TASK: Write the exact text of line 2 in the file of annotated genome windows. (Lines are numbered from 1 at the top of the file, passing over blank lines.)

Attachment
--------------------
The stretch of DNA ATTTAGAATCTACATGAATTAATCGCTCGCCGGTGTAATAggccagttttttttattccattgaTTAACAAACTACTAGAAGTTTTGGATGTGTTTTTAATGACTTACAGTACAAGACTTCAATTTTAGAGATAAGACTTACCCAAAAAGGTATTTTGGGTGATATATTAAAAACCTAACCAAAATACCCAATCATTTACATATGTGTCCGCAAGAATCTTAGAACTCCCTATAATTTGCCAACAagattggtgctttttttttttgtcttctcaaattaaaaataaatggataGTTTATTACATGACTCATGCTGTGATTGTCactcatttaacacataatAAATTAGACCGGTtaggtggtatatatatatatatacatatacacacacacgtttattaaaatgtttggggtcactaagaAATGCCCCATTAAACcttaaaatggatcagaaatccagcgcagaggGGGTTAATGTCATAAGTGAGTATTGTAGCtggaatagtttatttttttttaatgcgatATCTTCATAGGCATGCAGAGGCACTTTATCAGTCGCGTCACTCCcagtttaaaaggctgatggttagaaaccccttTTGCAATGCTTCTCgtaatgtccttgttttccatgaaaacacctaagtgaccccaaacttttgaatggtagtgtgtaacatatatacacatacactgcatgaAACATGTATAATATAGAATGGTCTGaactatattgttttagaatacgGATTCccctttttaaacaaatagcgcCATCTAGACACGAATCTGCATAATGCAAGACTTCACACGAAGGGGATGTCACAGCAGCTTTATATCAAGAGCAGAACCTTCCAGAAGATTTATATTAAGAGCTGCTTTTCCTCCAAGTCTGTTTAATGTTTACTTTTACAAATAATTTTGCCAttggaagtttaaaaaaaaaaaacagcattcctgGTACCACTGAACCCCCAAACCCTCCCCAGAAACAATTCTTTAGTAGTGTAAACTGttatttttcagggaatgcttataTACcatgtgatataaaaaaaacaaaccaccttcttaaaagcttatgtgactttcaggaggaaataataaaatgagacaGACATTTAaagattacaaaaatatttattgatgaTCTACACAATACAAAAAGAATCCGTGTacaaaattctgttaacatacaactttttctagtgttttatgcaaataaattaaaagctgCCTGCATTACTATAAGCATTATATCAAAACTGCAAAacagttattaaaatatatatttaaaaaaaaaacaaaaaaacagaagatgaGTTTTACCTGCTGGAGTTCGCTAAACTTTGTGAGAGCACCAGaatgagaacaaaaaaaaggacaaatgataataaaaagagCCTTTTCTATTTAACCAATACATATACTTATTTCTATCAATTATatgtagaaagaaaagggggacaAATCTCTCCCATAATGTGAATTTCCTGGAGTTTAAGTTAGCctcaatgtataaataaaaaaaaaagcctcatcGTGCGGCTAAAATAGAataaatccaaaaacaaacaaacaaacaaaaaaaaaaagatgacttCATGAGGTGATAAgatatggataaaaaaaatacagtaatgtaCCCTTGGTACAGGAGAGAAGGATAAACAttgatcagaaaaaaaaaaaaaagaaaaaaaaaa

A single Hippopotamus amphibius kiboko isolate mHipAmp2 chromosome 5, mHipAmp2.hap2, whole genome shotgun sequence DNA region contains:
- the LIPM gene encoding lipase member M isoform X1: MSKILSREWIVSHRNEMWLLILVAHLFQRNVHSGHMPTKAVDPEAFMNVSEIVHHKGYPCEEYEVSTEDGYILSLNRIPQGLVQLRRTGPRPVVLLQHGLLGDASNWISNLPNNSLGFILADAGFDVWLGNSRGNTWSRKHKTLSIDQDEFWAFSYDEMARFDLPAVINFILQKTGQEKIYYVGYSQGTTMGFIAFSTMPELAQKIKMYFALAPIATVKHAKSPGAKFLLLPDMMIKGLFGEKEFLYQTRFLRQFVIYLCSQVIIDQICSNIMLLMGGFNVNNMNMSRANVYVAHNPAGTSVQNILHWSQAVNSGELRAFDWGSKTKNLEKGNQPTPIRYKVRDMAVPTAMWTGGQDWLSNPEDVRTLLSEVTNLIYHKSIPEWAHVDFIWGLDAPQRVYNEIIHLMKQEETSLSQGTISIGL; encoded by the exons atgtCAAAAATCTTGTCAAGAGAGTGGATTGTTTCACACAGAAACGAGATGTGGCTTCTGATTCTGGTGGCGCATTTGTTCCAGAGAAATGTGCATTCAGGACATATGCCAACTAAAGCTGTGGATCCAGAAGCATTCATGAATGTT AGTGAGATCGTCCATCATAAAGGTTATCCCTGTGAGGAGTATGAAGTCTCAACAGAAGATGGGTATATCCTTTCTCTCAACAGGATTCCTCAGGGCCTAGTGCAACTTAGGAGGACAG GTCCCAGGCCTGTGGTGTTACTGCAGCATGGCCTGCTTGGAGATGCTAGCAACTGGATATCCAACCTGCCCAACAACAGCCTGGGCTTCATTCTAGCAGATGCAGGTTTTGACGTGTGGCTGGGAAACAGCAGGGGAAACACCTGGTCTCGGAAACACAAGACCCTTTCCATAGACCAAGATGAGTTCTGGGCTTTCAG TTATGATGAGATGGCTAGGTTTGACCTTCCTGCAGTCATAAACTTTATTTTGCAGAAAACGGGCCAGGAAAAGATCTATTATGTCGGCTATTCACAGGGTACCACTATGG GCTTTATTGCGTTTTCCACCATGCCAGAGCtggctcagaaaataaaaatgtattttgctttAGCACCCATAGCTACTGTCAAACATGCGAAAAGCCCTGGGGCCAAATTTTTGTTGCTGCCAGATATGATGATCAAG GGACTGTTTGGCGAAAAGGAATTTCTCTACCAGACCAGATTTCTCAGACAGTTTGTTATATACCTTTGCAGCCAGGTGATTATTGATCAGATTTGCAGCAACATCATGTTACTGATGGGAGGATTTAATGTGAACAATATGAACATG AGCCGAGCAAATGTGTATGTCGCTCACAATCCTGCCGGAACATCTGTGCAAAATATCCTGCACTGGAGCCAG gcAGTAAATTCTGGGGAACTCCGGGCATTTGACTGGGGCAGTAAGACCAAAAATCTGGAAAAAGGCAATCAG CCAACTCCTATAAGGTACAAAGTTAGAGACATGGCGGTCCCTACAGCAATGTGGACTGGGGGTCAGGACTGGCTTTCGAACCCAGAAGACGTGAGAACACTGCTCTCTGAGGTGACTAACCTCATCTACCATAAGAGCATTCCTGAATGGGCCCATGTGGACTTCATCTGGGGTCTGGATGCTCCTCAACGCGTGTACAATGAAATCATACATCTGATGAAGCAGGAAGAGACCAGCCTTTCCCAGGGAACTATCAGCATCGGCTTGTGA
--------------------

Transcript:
A single Hippopotamus amphibius kiboko isolate mHipAmp2 chromosome 5, mHipAmp2.hap2, whole genome shotgun sequence DNA region contains: